With November coming to a close, I am coming to the end of my 5th month as an independent entrepreneur and the prevalent feeling I have now is one of overwhelm. Sales just passed the $12,750 mark this weekend during the period from July 22 to November 22 (4 months). The Queen Elizabeth II material that I have been listing is selling just as well as the earlier material now that I am describing it to the level of detail that I am. So I am finding that between social media and daily orders, that I am not getting very much time at all on Mondays, Wednesdays and Fridays to list material, and with so much inventory still to list, it is clear that I badly need help to take the business to the next level.

With that, my sister in law's partner has expressed interest in coming to work with me part time starting in January. He used to collect stamps in his youth, so he has a comfort level in working with them. We met on Friday last week to discuss what it is I do and what I need help with. Our discussions went very well, and I can't wait for him to start. Also my son is back from the west coast for two months and will be working with me to help in the meantime. Last, but not least, it looks as though Steph and I will be working together soon as well - something that I am very much looking forward to.

I have been working on the Queen Elizabeth II issues for the last several weeks and the issue that I am working on right now is called the Wilding Issue, which is so named because the stamp designs were based on a photograph by Dorothy Wilding. The basic stamp designs are shown below:



         


      


        


  


             


I used to think these were very boring stamps, but after working with them for several weeks now, I have to say that they are growing on me.

I don't think  have much more to write about or report. I have been recycling menus for the past several weeks because I am so busy so no new recipes to share. Wedding plans are proceeding at a glacial pace and the business just continues to grow. I am feeling pretty optimistic, but a bit overwhelmed as I said at the beginning of this post.

I may start a series of posts about tax tips for small business until I have an updated progress report for the business or a new insight about my journey as an entrepreneur.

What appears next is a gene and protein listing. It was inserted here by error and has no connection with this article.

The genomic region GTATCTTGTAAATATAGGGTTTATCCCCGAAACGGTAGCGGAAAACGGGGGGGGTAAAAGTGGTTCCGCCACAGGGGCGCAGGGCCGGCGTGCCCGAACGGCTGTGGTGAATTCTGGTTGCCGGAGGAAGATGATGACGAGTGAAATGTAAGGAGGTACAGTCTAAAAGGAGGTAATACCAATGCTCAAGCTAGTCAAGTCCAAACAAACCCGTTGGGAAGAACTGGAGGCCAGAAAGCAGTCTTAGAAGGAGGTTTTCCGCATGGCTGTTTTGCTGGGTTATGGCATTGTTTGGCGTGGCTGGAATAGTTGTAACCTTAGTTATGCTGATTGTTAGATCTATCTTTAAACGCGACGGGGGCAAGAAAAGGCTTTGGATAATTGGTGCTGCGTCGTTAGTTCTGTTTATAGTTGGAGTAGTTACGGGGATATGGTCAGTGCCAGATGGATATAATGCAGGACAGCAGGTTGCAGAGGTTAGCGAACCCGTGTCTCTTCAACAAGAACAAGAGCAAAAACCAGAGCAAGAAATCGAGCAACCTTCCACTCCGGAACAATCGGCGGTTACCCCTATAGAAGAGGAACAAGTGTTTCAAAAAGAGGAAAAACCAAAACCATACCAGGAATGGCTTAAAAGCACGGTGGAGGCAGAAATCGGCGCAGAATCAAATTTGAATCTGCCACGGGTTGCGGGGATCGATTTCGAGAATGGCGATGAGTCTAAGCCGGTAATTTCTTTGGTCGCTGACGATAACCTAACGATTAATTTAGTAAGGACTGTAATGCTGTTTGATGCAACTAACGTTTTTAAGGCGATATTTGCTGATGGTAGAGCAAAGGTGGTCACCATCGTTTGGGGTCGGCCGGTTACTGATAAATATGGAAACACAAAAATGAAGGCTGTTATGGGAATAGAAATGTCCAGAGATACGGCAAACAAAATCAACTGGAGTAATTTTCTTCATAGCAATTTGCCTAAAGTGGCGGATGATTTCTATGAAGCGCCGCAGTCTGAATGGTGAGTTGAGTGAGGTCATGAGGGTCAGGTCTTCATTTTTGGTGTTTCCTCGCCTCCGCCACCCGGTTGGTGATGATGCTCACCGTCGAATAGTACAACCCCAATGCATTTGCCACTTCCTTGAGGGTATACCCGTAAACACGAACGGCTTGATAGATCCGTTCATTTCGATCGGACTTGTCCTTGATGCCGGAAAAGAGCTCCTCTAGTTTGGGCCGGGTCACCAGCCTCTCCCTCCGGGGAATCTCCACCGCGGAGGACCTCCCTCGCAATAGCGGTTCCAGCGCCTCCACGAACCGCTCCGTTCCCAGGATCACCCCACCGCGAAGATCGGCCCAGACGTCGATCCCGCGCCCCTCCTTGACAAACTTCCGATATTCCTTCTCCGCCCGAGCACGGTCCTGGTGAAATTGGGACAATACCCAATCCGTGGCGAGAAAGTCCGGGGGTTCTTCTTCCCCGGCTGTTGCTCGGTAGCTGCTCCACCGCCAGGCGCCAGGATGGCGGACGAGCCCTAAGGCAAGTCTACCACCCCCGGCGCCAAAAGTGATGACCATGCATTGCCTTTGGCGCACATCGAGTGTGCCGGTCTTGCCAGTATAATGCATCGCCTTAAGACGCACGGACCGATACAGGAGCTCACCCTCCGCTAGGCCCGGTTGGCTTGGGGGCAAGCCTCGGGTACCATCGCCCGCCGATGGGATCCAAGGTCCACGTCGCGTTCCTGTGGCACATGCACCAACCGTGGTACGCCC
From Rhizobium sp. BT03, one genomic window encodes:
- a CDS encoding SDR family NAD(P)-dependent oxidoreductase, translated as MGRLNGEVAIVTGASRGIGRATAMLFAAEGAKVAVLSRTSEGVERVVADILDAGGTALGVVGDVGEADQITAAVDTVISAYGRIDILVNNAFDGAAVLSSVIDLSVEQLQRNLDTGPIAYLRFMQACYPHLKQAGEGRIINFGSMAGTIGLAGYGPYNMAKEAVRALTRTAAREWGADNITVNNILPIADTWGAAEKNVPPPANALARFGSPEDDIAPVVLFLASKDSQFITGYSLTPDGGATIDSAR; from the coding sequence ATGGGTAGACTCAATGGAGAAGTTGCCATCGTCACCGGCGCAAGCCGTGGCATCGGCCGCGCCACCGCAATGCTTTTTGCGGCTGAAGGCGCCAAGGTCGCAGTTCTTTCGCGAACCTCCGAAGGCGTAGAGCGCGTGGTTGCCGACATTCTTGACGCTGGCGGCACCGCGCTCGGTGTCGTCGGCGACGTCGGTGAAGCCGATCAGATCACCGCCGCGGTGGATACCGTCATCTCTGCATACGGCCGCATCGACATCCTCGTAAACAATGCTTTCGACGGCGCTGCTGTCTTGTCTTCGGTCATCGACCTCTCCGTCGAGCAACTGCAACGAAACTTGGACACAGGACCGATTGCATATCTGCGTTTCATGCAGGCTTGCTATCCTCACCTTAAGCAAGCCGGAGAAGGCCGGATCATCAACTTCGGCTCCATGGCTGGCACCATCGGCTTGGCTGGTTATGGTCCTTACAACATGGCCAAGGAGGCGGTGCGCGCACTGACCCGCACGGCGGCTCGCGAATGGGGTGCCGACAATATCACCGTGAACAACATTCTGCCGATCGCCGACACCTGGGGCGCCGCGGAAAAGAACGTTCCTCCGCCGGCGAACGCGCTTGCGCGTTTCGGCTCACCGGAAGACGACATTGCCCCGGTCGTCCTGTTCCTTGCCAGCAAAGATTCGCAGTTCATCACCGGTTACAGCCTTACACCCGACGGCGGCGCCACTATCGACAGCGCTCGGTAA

Until then, keep your optimism and continue to persevere towards your goals!

Thursday, November 19, 2015

What a Difference a Year Makes!

I just realized yesterday that November 18, is exactly a year ago that I returned from an international accounting conference in New Delhi, India. It just made me think about all that I have accomplished towards my life goal in this past year. I wanted to share it in order to continue to illustrate the importance of continuing to take the time to reflect upon your accomplishments and your progress when you are travelling down the long road of building your business.

At this time last year, when I was at the conference:


  • I had only just completed the financial projections for my business plan while I was there. I had not presented to investors yet and thus had no financial commitments from anyone. 
  • I had no money saved up. In fact I owed about $25,000 on my credit cards for inventory I had purchased over the previous year. The reason I had that debt was that my divorce settlement took an extra year to finalize. 
  • I had not settled with  my ex, which meant I couldn't bring any investors into the business. 
  • My Canadian blog was essentially dead because I had no posts on it since 2011 or 2012. 
  • My Nigerian blog was still getting lots of hits, but had not had any new posts in over a year. 
  • This blog did not exist yet. 
  • I only had about 1,000 items listed in my E-bay store, with nothing new having been listed since 2012. As a result my sales dwindled to less than $200 a month because E-bay dropped me to the bottom of the search ranking as a result of not posting new material. 
  • My detailed seller ratings on E-bay were only 4.9 because I was not communicating with my customers when I sent orders out. 
  • My stock was a mess. The Canadian material was all over the place in my office. Most of it was not graded, and none of the stamps had been checked with respect to the paper fluorescence and other characteristics needed to identify them properly in the listings on e-bay. 
  • I had no material at all from Gambia, Ghana, Gold Coast, Morocco Agencies of Sierra Leone. 
  • My Nigeria blog was getting about 20 page views a day.
  • I had no Google Adsense account and no advertising revenue from my blog. 
  • I was not active on either Linked-in or Google Plus. 
  • I had not fully paid my 2014 income tax and it looked like I would owe $20,000 when I filed my tax return.
  • Steph and I were eating out a lot and not consistently getting to the gym. 
Now, at this time:

  • I have received the money promised from my first investor, an in-kind contribution from my other investor and the other two investors have indicated that they are still committed. I should receive between $75,000 and $100,000 of additional funding within the next year.